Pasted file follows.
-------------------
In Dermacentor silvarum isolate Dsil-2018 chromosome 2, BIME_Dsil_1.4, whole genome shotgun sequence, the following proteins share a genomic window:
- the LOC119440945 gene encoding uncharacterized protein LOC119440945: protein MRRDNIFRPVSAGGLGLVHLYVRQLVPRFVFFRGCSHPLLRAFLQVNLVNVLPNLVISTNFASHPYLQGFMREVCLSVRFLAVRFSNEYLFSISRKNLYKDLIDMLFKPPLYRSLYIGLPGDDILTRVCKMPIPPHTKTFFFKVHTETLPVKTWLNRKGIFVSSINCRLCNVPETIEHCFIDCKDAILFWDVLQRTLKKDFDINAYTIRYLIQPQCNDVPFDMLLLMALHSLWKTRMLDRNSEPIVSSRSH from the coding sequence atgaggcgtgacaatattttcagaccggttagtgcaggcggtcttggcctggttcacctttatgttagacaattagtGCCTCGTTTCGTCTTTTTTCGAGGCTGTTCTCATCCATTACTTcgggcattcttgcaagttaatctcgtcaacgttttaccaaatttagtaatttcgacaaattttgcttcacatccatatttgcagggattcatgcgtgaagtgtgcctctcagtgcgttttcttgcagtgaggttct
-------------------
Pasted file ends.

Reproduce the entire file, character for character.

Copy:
In Dermacentor silvarum isolate Dsil-2018 chromosome 2, BIME_Dsil_1.4, whole genome shotgun sequence, the following proteins share a genomic window:
- the LOC119440945 gene encoding uncharacterized protein LOC119440945: protein MRRDNIFRPVSAGGLGLVHLYVRQLVPRFVFFRGCSHPLLRAFLQVNLVNVLPNLVISTNFASHPYLQGFMREVCLSVRFLAVRFSNEYLFSISRKNLYKDLIDMLFKPPLYRSLYIGLPGDDILTRVCKMPIPPHTKTFFFKVHTETLPVKTWLNRKGIFVSSINCRLCNVPETIEHCFIDCKDAILFWDVLQRTLKKDFDINAYTIRYLIQPQCNDVPFDMLLLMALHSLWKTRMLDRNSEPIVSSRSH from the coding sequence atgaggcgtgacaatattttcagaccggttagtgcaggcggtcttggcctggttcacctttatgttagacaattagtGCCTCGTTTCGTCTTTTTTCGAGGCTGTTCTCATCCATTACTTcgggcattcttgcaagttaatctcgtcaacgttttaccaaatttagtaatttcgacaaattttgcttcacatccatatttgcagggattcatgcgtgaagtgtgcctctcagtgcgttttcttgcagtgaggttct